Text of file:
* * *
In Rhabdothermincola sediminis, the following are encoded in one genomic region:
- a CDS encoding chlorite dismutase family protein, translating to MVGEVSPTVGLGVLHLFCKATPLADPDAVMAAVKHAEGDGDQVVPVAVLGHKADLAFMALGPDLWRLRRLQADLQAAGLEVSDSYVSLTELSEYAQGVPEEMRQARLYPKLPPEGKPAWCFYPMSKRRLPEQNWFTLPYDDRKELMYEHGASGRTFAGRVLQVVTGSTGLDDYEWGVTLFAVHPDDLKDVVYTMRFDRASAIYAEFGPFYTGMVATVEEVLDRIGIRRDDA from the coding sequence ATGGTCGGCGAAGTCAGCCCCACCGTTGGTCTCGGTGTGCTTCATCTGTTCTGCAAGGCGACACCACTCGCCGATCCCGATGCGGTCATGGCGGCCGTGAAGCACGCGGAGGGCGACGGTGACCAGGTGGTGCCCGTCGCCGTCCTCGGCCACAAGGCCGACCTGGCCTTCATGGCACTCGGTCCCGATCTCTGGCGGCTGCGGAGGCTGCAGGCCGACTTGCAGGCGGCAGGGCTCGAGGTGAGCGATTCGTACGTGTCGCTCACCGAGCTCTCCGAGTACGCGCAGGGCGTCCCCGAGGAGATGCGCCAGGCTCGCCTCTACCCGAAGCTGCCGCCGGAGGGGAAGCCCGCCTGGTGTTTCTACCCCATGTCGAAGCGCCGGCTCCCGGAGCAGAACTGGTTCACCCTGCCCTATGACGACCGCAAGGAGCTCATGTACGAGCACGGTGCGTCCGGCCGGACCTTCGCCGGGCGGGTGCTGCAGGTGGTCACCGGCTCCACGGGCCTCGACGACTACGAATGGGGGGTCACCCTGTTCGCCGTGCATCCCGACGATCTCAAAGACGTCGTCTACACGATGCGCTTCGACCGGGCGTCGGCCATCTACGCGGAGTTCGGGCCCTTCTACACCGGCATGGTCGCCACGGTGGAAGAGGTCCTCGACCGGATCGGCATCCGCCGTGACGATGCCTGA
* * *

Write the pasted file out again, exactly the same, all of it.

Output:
In Rhabdothermincola sediminis, the following are encoded in one genomic region:
- a CDS encoding chlorite dismutase family protein, translating to MVGEVSPTVGLGVLHLFCKATPLADPDAVMAAVKHAEGDGDQVVPVAVLGHKADLAFMALGPDLWRLRRLQADLQAAGLEVSDSYVSLTELSEYAQGVPEEMRQARLYPKLPPEGKPAWCFYPMSKRRLPEQNWFTLPYDDRKELMYEHGASGRTFAGRVLQVVTGSTGLDDYEWGVTLFAVHPDDLKDVVYTMRFDRASAIYAEFGPFYTGMVATVEEVLDRIGIRRDDA from the coding sequence ATGGTCGGCGAAGTCAGCCCCACCGTTGGTCTCGGTGTGCTTCATCTGTTCTGCAAGGCGACACCACTCGCCGATCCCGATGCGGTCATGGCGGCCGTGAAGCACGCGGAGGGCGACGGTGACCAGGTGGTGCCCGTCGCCGTCCTCGGCCACAAGGCCGACCTGGCCTTCATGGCACTCGGTCCCGATCTCTGGCGGCTGCGGAGGCTGCAGGCCGACTTGCAGGCGGCAGGGCTCGAGGTGAGCGATTCGTACGTGTCGCTCACCGAGCTCTCCGAGTACGCGCAGGGCGTCCCCGAGGAGATGCGCCAGGCTCGCCTCTACCCGAAGCTGCCGCCGGAGGGGAAGCCCGCCTGGTGTTTCTACCCCATGTCGAAGCGCCGGCTCCCGGAGCAGAACTGGTTCACCCTGCCCTATGACGACCGCAAGGAGCTCATGTACGAGCACGGTGCGTCCGGCCGGACCTTCGCCGGGCGGGTGCTGCAGGTGGTCACCGGCTCCACGGGCCTCGACGACTACGAATGGGGGGTCACCCTGTTCGCCGTGCATCCCGACGATCTCAAAGACGTCGTCTACACGATGCGCTTCGACCGGGCGTCGGCCATCTACGCGGAGTTCGGGCCCTTCTACACCGGCATGGTCGCCACGGTGGAAGAGGTCCTCGACCGGATCGGCATCCGCCGTGACGATGCCTGA